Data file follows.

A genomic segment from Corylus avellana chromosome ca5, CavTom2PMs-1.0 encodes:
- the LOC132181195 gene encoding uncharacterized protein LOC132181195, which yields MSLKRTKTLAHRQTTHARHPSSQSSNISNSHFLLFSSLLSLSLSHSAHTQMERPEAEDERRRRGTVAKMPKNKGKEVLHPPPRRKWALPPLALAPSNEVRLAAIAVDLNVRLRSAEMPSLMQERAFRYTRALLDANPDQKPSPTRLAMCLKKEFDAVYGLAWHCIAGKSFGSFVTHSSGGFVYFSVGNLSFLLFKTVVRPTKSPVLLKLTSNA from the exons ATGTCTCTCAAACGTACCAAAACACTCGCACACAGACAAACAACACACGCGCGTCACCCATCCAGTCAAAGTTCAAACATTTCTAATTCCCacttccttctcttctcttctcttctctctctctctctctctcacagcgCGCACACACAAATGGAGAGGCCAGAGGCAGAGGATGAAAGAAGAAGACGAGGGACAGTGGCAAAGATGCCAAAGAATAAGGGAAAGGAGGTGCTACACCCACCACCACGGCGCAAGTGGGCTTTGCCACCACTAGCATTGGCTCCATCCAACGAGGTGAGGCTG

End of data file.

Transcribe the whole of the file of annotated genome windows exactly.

A genomic segment from Corylus avellana chromosome ca5, CavTom2PMs-1.0 encodes:
- the LOC132181195 gene encoding uncharacterized protein LOC132181195, which yields MSLKRTKTLAHRQTTHARHPSSQSSNISNSHFLLFSSLLSLSLSHSAHTQMERPEAEDERRRRGTVAKMPKNKGKEVLHPPPRRKWALPPLALAPSNEVRLAAIAVDLNVRLRSAEMPSLMQERAFRYTRALLDANPDQKPSPTRLAMCLKKEFDAVYGLAWHCIAGKSFGSFVTHSSGGFVYFSVGNLSFLLFKTVVRPTKSPVLLKLTSNA from the exons ATGTCTCTCAAACGTACCAAAACACTCGCACACAGACAAACAACACACGCGCGTCACCCATCCAGTCAAAGTTCAAACATTTCTAATTCCCacttccttctcttctcttctcttctctctctctctctctctcacagcgCGCACACACAAATGGAGAGGCCAGAGGCAGAGGATGAAAGAAGAAGACGAGGGACAGTGGCAAAGATGCCAAAGAATAAGGGAAAGGAGGTGCTACACCCACCACCACGGCGCAAGTGGGCTTTGCCACCACTAGCATTGGCTCCATCCAACGAGGTGAGGCTG